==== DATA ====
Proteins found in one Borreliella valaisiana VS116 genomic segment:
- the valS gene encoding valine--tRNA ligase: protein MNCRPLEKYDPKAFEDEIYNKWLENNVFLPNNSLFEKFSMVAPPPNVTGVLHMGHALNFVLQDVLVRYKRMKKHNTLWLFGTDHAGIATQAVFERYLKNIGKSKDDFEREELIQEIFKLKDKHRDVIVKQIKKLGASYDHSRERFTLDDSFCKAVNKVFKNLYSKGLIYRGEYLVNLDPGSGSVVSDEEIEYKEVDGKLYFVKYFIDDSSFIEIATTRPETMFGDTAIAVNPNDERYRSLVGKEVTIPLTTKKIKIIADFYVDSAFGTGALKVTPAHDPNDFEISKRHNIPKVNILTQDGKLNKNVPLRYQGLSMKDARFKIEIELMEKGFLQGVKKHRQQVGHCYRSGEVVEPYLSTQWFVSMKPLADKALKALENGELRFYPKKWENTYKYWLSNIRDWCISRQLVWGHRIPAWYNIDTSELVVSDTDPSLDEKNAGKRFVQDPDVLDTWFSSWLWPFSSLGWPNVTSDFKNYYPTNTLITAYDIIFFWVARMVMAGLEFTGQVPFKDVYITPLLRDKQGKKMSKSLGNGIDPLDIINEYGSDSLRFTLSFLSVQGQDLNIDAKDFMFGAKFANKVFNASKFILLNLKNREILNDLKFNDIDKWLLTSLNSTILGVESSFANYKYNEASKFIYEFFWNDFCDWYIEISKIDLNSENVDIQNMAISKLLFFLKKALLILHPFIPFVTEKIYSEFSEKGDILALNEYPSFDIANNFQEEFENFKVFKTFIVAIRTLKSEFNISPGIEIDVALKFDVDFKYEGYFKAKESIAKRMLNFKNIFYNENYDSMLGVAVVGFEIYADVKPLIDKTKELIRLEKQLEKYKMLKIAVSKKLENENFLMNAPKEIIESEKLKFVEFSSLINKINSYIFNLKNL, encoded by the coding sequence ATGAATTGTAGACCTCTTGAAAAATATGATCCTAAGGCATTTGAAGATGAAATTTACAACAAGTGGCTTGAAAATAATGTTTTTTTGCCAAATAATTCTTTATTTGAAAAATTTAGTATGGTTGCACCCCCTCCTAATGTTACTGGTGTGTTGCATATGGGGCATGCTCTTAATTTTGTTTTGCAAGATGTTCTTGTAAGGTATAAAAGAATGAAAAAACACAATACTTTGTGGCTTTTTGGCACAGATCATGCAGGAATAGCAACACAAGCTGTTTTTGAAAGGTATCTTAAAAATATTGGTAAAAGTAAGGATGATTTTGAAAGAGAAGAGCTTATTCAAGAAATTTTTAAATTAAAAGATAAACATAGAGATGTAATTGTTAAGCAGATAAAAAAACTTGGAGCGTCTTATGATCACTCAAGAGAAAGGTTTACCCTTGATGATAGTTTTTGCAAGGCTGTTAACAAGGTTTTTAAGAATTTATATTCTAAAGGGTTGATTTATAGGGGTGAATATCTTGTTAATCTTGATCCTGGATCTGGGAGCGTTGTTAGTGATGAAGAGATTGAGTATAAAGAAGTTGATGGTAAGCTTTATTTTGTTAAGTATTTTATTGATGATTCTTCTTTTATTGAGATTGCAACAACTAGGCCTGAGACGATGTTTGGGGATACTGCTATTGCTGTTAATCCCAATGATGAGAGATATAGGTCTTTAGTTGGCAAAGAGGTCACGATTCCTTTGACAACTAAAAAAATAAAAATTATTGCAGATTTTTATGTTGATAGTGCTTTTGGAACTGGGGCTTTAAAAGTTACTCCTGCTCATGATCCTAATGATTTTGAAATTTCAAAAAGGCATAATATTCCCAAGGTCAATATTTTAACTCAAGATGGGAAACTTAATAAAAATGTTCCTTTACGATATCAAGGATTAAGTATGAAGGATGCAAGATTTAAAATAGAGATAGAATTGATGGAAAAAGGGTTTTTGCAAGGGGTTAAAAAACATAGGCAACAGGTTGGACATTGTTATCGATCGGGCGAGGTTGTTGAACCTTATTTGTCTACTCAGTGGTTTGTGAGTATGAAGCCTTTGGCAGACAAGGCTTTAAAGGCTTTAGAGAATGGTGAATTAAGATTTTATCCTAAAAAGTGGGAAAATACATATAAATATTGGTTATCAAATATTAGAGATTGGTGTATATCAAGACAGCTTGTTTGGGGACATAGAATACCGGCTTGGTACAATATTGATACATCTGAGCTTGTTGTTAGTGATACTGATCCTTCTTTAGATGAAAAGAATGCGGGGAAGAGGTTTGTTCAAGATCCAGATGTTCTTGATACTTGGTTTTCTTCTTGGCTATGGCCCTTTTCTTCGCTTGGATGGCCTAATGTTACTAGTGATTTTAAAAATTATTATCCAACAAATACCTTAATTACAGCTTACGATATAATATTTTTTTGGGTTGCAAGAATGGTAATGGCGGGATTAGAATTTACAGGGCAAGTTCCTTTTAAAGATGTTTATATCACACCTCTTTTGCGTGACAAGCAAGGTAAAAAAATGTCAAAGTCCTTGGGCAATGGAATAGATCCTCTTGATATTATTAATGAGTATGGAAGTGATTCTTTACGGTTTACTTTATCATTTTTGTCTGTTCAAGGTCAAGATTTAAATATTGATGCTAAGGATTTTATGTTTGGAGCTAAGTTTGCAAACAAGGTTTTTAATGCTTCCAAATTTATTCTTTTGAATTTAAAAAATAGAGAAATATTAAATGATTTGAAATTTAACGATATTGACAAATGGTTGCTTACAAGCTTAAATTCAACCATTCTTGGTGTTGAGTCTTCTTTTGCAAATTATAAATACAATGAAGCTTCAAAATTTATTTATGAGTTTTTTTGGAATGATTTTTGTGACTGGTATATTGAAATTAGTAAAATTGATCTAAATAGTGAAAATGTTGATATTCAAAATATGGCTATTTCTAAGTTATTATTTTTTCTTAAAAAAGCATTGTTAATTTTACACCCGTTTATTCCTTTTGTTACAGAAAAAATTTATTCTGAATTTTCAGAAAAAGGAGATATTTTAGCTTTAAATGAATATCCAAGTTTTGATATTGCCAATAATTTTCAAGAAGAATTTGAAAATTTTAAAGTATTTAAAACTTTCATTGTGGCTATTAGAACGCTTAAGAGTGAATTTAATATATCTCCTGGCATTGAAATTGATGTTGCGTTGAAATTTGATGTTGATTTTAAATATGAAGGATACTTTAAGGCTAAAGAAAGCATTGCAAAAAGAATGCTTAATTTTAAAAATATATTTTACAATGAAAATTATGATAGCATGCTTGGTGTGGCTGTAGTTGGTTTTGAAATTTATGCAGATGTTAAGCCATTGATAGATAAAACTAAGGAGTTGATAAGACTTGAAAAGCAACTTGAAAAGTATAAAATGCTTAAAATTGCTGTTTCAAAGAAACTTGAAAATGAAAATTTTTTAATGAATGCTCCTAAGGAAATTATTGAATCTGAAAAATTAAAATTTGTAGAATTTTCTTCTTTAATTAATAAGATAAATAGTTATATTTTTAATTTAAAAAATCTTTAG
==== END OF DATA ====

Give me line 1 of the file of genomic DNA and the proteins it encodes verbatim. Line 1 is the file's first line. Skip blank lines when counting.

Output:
Proteins found in one Borreliella valaisiana VS116 genomic segment: